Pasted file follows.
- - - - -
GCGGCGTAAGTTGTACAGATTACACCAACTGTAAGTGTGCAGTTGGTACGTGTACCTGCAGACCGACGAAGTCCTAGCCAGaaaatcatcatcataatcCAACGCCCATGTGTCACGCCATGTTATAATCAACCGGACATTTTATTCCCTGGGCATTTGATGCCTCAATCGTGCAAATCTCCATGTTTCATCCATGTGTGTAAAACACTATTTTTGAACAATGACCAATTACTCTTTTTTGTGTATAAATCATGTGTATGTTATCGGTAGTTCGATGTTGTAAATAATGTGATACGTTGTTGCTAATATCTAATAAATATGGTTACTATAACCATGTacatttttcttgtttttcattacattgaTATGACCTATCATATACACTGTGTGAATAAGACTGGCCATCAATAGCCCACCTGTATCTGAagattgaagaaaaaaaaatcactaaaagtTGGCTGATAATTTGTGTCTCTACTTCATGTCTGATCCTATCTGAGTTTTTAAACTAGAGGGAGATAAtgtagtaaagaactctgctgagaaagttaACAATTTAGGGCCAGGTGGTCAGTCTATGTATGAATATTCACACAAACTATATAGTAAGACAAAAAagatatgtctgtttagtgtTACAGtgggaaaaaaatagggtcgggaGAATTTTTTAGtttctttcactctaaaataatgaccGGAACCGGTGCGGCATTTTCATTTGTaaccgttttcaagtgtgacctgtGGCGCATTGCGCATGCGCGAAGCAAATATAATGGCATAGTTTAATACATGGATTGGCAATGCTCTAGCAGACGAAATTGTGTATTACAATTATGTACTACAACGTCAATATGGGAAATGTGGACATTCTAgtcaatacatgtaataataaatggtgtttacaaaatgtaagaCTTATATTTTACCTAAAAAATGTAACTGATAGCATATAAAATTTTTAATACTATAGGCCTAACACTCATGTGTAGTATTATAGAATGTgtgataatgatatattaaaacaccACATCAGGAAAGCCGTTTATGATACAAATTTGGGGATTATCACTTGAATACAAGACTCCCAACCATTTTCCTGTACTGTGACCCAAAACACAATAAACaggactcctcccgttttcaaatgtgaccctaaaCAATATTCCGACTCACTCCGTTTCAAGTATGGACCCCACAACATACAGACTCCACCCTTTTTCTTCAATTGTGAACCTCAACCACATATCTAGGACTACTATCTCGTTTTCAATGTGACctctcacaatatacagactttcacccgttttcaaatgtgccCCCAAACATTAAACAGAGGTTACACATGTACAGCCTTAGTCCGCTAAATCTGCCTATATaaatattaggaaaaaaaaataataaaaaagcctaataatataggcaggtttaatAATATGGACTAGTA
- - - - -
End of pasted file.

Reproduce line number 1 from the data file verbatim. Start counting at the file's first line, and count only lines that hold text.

GCGGCGTAAGTTGTACAGATTACACCAACTGTAAGTGTGCAGTTGGTACGTGTACCTGCAGACCGACGAAGTCCTAGCCAGaaaatcatcatcataatcCAACGCCCATGTGTCACGCCATGTTATAATCAACCGGACATTTTATTCCCTGGGCATTTGATGCCTCAATCGTGCAAATCTCCATGTTTCATCCATGTGTGTAAAACACTATTTTTGAACAATGACCAATTACTCTTTTTTGTGTATAAATCATGTGTATGTTATCGGTAGTTCGATGTTGTAAATAATGTGATACGTTGTTGCTAATATCTAATAAATATGGTTACTATAACCATGTacatttttcttgtttttcattacattgaTATGACCTATCATATACACTGTGTGAATAAGACTGGCCATCAATAGCCCACCTGTATCTGAagattgaagaaaaaaaaatcactaaaagtTGGCTGATAATTTGTGTCTCTACTTCATGTCTGATCCTATCTGAGTTTTTAAACTAGAGGGAGATAAtgtagtaaagaactctgctgagaaagttaACAATTTAGGGCCAGGTGGTCAGTCTATGTATGAATATTCACACAAACTATATAGTAAGACAAAAAagatatgtctgtttagtgtTACAGtgggaaaaaaatagggtcgggaGAATTTTTTAGtttctttcactctaaaataatgaccGGAACCGGTGCGGCATTTTCATTTGTaaccgttttcaagtgtgacctgtGGCGCATTGCGCATGCGCGAAGCAAATATAATGGCATAGTTTAATACATGGATTGGCAATGCTCTAGCAGACGAAATTGTGTATTACAATTATGTACTACAACGTCAATATGGGAAATGTGGACATTCTAgtcaatacatgtaataataaatggtgtttacaaaatgtaagaCTTATATTTTACCTAAAAAATGTAACTGATAGCATATAAAATTTTTAATACTATAGGCCTAACACTCATGTGTAGTATTATAGAATGTgtgataatgatatattaaaacaccACATCAGGAAAGCCGTTTATGATACAAATTTGGGGATTATCACTTGAATACAAGACTCCCAACCATTTTCCTGTACTGTGACCCAAAACACAATAAACaggactcctcccgttttcaaatgtgaccctaaaCAATATTCCGACTCACTCCGTTTCAAGTATGGACCCCACAACATACAGACTCCACCCTTTTTCTTCAATTGTGAACCTCAACCACATATCTAGGACTACTATCTCGTTTTCAATGTGACctctcacaatatacagactttcacccgttttcaaatgtgccCCCAAACATTAAACAGAGGTTACACATGTACAGCCTTAGTCCGCTAAATCTGCCTATATaaatattaggaaaaaaaaataataaaaaagcctaataatataggcaggtttaatAATATGGACTAGTA